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(0.20) (Jer 25:9)

sn The many allusions to trouble coming from the north are now clarified: it is the armies of Babylon which included within it contingents from many nations. See 1:14, 15; 4:6; 6:1, 22; 10:22; 13:20 for earlier allusions.

(0.20) (Jer 26:20)

tn Heb “Now also a man was prophesying in the name of the Lord, Uriah son of…, and he prophesied against this city and against this land according to all the words of Jeremiah.” The long Hebrew sentence has been broken up in conformity with contemporary English style and the major emphasis brought out by putting his prophesying first, then identifying him.

(0.20) (Jer 46:22)

sn Several commentators point out the irony of the snake slithering away (or hissing away) in retreat. The coiled serpent was a part of the royal insignia, signifying its readiness to strike. Pharaoh had boasted of great things (v. 8) but was just a big noise (v. 17); now all he could do was hiss as he beat his retreat (v. 22).

(0.20) (Lam 5:1)

sn The speaking voice is now that of a choir singing the community’s lament in the first person plural. The poem is not an alphabetic acrostic like the preceding chapters but has 22 verses, the same as the number of letters in the Hebrew alphabet.

(0.20) (Eze 27:9)

sn The reference to “all the ships of the sea…within you” suggests that the metaphor is changing; previously Tyre had been described as a magnificent ship, but now the description shifts back to an actual city. The “ships of the sea” were within Tyre’s harbor. Verse 11 refers to “walls” and “towers” of the city.

(0.20) (Dan 3:16)

tc In the MT this word is understood to begin the following address (“answered and said to the king, ‘O Nebuchadnezzar’”). However, it seems unlikely that Nebuchadnezzar’s subordinates would address the king in such a familiar way, particularly in light of the danger that they now found themselves in. The present translation implies moving the atnach from “king” to “Nebuchadnezzar.”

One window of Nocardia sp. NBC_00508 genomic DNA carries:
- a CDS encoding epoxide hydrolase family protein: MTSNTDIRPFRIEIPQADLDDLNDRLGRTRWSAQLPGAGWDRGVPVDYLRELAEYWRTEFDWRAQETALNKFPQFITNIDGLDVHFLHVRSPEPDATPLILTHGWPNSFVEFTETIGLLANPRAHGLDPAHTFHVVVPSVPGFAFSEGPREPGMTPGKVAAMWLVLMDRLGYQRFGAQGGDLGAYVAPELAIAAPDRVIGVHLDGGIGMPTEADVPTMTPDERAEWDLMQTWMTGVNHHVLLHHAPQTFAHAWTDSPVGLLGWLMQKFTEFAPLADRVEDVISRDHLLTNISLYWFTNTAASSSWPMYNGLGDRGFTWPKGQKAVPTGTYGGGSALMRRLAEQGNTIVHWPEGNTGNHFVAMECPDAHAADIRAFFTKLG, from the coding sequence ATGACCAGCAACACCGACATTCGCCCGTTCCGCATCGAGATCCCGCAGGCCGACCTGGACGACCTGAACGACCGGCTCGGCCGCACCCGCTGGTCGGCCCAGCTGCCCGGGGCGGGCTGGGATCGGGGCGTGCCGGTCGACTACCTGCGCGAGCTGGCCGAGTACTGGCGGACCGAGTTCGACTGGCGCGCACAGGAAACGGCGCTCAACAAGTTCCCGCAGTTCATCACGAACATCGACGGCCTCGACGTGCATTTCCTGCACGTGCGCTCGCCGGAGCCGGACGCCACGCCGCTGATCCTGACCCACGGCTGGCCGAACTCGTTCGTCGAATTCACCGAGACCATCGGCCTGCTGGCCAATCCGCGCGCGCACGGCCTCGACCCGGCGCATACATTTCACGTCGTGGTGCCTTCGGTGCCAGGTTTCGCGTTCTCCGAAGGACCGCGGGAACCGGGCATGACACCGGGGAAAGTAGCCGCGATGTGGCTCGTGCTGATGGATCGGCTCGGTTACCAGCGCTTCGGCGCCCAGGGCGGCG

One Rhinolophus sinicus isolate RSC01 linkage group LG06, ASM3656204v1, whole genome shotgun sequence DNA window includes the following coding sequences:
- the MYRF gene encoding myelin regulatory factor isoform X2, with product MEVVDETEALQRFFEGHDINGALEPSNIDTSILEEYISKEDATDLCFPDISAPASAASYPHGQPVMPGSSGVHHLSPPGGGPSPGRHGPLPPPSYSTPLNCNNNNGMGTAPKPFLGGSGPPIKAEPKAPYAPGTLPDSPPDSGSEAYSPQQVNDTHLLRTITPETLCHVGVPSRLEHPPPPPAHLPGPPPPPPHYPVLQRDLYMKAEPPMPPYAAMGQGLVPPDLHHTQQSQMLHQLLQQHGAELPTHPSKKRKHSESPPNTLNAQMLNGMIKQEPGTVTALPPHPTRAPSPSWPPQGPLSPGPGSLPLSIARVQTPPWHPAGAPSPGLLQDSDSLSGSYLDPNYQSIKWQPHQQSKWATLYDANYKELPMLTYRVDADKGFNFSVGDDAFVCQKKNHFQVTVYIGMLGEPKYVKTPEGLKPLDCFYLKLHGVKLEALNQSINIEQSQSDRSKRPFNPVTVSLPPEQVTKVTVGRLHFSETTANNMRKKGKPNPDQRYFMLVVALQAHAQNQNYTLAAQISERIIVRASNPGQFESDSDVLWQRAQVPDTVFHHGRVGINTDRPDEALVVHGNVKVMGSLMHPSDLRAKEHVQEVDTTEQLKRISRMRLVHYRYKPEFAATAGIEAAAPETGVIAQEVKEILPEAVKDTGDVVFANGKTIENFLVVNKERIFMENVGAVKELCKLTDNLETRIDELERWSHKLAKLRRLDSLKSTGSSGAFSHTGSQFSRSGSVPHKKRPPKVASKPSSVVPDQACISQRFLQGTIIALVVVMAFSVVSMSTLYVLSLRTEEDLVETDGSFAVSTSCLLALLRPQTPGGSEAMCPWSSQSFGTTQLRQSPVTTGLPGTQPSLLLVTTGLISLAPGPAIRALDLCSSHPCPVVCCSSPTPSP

(0.20) (Hos 2:14)

tn The participle מְפַתֶּיהָ (méfatteha, Piel participle masculine singular + 3rd feminine singular suffix from פָּתָה, patah, “to allure”) following the deictic particle הִנֵּה (hinneh, “Now!”) describes an event that will occur in the immediate or near future.

(0.20) (Joe 1:5)

sn The word drunkards has a double edge here. Those accustomed to drinking too much must now lament the unavailability of wine. It also may hint that the people in general have become religiously inebriated and are unresponsive to the Lord. They are, as it were, drunkards from a spiritual standpoint.

(0.20) (Amo 2:7)

tn Most scholars now understand this verb as derived from the root II שָׁאַף (shaaf, “to crush; to trample”), an alternate form of שׁוּף (shuf), rather than from I שָׁאַף (shaaf, “to pant, to gasp”; cf. KJV, ASV, NASB).

(0.20) (Jon 1:10)

sn The first two times that Jonah is said to be running away from the Lord (1:3), Hebrew word order puts this phrase last. Now in the third occurrence (1:10), it comes emphatically before the verb that describes Jonah’s action. The sailors were even more afraid once they had heard who it was that Jonah had offended.

(0.20) (Mic 1:7)